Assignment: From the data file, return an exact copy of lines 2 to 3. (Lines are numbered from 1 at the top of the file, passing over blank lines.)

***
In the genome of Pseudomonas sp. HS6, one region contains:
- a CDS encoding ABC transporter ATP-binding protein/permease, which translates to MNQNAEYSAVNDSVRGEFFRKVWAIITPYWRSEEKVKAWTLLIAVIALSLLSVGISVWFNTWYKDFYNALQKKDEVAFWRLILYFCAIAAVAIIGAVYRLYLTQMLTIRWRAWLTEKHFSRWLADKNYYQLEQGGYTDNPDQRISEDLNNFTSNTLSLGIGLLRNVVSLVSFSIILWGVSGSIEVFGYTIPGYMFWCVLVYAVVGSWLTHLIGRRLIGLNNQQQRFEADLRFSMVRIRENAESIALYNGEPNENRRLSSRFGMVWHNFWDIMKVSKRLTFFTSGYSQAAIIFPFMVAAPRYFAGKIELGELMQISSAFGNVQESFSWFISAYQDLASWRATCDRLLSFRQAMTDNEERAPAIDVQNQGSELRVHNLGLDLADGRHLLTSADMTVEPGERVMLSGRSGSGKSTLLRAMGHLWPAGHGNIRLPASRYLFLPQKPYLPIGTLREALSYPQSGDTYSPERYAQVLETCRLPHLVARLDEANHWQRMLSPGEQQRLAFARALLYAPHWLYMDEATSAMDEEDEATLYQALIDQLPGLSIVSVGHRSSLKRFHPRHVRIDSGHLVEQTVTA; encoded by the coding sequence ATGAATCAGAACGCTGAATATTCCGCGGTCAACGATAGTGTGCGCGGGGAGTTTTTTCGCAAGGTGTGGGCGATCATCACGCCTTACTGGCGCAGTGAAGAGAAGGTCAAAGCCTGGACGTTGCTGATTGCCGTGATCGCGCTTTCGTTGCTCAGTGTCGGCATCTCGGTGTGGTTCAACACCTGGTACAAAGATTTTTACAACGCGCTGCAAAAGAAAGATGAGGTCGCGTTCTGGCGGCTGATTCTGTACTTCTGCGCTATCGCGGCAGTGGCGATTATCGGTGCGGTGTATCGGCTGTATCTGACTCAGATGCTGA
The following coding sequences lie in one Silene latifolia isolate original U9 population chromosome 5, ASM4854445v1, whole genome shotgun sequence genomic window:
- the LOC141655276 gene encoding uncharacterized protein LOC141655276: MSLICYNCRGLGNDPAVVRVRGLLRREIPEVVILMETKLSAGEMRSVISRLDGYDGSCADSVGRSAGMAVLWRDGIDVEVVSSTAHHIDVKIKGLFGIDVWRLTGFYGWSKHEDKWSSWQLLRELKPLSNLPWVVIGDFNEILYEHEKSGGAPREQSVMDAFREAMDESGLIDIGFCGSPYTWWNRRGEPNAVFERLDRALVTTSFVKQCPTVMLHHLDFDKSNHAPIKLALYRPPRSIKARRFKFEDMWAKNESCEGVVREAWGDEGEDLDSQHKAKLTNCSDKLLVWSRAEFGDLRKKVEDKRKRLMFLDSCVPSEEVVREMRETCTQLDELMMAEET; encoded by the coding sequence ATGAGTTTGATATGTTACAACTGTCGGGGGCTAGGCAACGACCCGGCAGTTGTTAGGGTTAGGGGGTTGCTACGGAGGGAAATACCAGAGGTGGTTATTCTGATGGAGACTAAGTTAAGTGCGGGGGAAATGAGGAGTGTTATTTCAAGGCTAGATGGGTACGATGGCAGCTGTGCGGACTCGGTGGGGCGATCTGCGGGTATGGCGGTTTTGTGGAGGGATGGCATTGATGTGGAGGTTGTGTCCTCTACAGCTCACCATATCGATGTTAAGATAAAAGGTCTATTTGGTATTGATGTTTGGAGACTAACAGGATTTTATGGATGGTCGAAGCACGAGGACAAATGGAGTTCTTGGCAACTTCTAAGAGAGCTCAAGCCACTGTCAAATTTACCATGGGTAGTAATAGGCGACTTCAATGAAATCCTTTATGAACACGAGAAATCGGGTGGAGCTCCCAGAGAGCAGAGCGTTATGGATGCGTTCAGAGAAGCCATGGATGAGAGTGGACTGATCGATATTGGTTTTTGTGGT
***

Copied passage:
- a CDS encoding ABC transporter ATP-binding protein/permease, which translates to MNQNAEYSAVNDSVRGEFFRKVWAIITPYWRSEEKVKAWTLLIAVIALSLLSVGISVWFNTWYKDFYNALQKKDEVAFWRLILYFCAIAAVAIIGAVYRLYLTQMLTIRWRAWLTEKHFSRWLADKNYYQLEQGGYTDNPDQRISEDLNNFTSNTLSLGIGLLRNVVSLVSFSIILWGVSGSIEVFGYTIPGYMFWCVLVYAVVGSWLTHLIGRRLIGLNNQQQRFEADLRFSMVRIRENAESIALYNGEPNENRRLSSRFGMVWHNFWDIMKVSKRLTFFTSGYSQAAIIFPFMVAAPRYFAGKIELGELMQISSAFGNVQESFSWFISAYQDLASWRATCDRLLSFRQAMTDNEERAPAIDVQNQGSELRVHNLGLDLADGRHLLTSADMTVEPGERVMLSGRSGSGKSTLLRAMGHLWPAGHGNIRLPASRYLFLPQKPYLPIGTLREALSYPQSGDTYSPERYAQVLETCRLPHLVARLDEANHWQRMLSPGEQQRLAFARALLYAPHWLYMDEATSAMDEEDEATLYQALIDQLPGLSIVSVGHRSSLKRFHPRHVRIDSGHLVEQTVTA; encoded by the coding sequence ATGAATCAGAACGCTGAATATTCCGCGGTCAACGATAGTGTGCGCGGGGAGTTTTTTCGCAAGGTGTGGGCGATCATCACGCCTTACTGGCGCAGTGAAGAGAAGGTCAAAGCCTGGACGTTGCTGATTGCCGTGATCGCGCTTTCGTTGCTCAGTGTCGGCATCTCGGTGTGGTTCAACACCTGGTACAAAGATTTTTACAACGCGCTGCAAAAGAAAGATGAGGTCGCGTTCTGGCGGCTGATTCTGTACTTCTGCGCTATCGCGGCAGTGGCGATTATCGGTGCGGTGTATCGGCTGTATCTGACTCAGATGCTGA
The following coding sequences lie in one Silene latifolia isolate original U9 population chromosome 5, ASM4854445v1, whole genome shotgun sequence genomic window: